Abstract TP68: Initial NIHSS and Age Are Major Predictors for Acute Symptom Progression: Exploratory Analysis of the Pentagon Study
Background and Purpose: Early neurological deterioration occurs in 25-48% of patients with acute ischemic stroke resulting in poor outcome. We have conducted an exploratory analysis of the PrevEntioN using cilosTazol from Acute stroke proGressiON (Pentagon) study to elucidate the predictor of progressing stroke.
Methods: Pentagon was a multi-center, open, randomized, prospective comparative study (UMIN Clinical Trial ID: UMIN000004016). Patients with non-cardioembolic stroke were administered either cilostazol 200 mg daily or aspirin 200 mg daily within 48 hours of onset. Other stroke managements were in accord with guideline recommendation throughout the follow up until 3 months. Primary endpoint was occurrence of acute symptom progression (ΔNIHSS ≥2) within 7 days. Main secondary endpoint was independence at 3 months (mRS 0-2). After comparing baseline characteristics, vascular risk factors and treatment allocation, multivariate logistic regression analysis were performed to evaluate the factors related to acute symptom progression and 3-month outcome.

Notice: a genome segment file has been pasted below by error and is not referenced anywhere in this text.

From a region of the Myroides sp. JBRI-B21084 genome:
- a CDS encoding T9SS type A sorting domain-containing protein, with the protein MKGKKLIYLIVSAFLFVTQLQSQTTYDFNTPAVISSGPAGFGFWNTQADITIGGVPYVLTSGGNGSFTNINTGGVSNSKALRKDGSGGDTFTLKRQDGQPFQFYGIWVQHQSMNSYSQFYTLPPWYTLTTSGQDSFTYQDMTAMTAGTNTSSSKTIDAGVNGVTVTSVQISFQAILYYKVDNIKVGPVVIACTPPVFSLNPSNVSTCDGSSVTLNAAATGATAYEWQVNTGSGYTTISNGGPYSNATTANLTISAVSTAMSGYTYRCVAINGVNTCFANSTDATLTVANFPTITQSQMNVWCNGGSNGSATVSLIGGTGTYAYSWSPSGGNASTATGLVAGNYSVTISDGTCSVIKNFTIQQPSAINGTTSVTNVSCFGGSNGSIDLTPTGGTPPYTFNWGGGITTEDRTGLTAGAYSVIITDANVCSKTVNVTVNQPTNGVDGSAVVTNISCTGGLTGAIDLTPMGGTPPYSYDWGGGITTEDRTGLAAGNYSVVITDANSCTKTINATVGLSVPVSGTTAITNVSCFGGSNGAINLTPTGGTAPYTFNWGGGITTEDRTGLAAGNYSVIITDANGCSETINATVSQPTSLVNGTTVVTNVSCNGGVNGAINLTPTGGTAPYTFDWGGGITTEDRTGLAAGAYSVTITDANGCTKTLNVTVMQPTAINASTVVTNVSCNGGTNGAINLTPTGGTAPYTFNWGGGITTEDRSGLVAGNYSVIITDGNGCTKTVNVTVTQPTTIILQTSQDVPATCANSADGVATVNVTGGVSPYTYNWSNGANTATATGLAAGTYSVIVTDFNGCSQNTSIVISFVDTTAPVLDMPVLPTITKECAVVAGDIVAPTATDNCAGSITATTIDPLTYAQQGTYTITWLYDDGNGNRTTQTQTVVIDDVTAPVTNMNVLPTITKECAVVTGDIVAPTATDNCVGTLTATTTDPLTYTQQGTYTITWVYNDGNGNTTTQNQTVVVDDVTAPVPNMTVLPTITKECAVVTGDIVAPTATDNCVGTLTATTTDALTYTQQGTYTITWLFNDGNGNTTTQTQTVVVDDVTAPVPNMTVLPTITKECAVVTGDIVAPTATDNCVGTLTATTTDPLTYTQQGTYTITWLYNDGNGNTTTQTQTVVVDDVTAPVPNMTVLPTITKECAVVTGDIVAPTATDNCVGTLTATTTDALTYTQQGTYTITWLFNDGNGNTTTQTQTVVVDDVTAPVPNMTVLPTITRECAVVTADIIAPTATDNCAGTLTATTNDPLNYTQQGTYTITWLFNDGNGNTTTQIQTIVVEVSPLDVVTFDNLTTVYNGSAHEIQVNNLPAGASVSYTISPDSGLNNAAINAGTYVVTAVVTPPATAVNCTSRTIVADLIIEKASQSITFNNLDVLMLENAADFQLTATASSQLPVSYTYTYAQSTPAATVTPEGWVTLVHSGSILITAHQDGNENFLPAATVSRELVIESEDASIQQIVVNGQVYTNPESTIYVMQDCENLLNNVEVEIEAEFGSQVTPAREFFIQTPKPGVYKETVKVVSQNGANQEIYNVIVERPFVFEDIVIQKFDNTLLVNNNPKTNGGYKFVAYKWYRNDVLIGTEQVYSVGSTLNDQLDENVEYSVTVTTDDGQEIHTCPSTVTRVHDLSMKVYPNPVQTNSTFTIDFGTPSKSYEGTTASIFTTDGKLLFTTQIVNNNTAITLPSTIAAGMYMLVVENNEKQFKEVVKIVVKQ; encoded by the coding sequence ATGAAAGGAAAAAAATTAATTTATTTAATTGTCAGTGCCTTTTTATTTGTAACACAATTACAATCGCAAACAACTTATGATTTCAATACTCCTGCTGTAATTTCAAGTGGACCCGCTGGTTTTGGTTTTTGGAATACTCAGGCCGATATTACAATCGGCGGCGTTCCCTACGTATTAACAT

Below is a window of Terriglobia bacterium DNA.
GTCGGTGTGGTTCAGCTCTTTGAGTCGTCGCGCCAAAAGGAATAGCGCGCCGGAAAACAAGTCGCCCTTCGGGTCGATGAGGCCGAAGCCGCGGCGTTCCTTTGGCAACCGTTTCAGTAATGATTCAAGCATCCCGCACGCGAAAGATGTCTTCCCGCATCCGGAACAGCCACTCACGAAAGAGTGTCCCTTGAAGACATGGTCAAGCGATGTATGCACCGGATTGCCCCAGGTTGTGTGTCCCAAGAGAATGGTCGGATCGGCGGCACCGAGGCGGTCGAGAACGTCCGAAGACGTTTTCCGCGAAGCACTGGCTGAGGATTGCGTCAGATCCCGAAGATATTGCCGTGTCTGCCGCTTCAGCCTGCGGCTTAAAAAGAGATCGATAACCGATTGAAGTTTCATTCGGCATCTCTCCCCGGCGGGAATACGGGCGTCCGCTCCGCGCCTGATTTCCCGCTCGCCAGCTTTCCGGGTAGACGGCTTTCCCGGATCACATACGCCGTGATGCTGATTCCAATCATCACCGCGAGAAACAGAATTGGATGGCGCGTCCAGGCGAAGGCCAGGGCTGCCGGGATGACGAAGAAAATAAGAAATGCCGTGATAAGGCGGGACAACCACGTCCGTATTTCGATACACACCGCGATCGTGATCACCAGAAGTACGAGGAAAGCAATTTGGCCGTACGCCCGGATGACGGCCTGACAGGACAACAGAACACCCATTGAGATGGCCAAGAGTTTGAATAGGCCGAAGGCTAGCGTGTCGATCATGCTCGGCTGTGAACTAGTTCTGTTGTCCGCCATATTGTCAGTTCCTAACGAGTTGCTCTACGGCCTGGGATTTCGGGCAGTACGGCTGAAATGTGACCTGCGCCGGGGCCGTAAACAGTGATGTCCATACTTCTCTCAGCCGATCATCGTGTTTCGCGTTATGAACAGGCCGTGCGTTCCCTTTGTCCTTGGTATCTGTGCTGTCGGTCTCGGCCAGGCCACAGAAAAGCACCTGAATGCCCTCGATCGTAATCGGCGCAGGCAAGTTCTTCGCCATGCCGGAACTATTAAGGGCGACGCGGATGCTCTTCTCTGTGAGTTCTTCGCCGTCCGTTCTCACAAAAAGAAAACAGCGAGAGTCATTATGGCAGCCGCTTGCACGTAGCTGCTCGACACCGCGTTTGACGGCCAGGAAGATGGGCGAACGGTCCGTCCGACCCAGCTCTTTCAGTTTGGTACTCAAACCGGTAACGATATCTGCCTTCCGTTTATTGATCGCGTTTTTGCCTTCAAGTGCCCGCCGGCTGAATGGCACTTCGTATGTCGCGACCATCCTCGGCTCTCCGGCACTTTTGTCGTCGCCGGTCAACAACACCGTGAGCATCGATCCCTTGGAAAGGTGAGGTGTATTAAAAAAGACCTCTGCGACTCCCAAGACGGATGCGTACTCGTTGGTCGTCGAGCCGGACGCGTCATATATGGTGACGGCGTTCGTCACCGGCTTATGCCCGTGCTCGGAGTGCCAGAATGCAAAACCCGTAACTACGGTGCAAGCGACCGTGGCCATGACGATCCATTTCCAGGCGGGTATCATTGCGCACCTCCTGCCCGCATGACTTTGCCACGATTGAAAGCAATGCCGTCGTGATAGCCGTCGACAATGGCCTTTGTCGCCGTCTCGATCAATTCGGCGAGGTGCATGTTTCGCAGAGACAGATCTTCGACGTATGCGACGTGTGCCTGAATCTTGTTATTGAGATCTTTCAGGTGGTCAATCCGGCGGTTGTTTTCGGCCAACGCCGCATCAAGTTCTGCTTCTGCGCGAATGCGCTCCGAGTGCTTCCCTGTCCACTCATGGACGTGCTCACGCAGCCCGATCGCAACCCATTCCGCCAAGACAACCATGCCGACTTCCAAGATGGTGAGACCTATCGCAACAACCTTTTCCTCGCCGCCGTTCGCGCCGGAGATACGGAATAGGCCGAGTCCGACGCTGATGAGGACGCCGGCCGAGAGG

Results: Among 201 patients (124 men, 71.2±11.4 years, NIHSS median 3, IQR 1-5), symptom progression was observed in 21 patients (10.5%). Age ≥75 years (p=0.0006) and initial NIHSS ≥5 (p=0.0010) were significantly related. When treated with aspirin (n=95), more patients with severe NIHSS experienced symptom progression (NIHSS ≤4: 7.1%, 5-7: 25.0%, ≥8: 22.2%). In patients treated with cilostazol (n=106), on the other hand, no patients with NIHSS ≥8 experienced symptom progression (NIHSS ≤4: 5.0%, 5-7: 33.3%, ≥8: 0%). In total, 138 patients (68.7%) achieved mRS 0-2 at 3 months. Age ≥75 years (p<0.0001) and initial NIHSS ≥5 (p=0.0002) were negatively associated. A logistic regression model revealed that younger age (p<0.0001), lower NIHSS (p<0.0001) and cilostazol treatment (p=0.0437) were related to mRS 0-2 at 3 months.
Conclusions: Initial NIHSS ≥5 and advanced age ≥75 years are major predictors for acute symptom progression. Although effect on preventing symptom progression was comparable, better long-term outcome might be expected with acute cilostazol treatment.
- © 2012 by American Heart Association, Inc.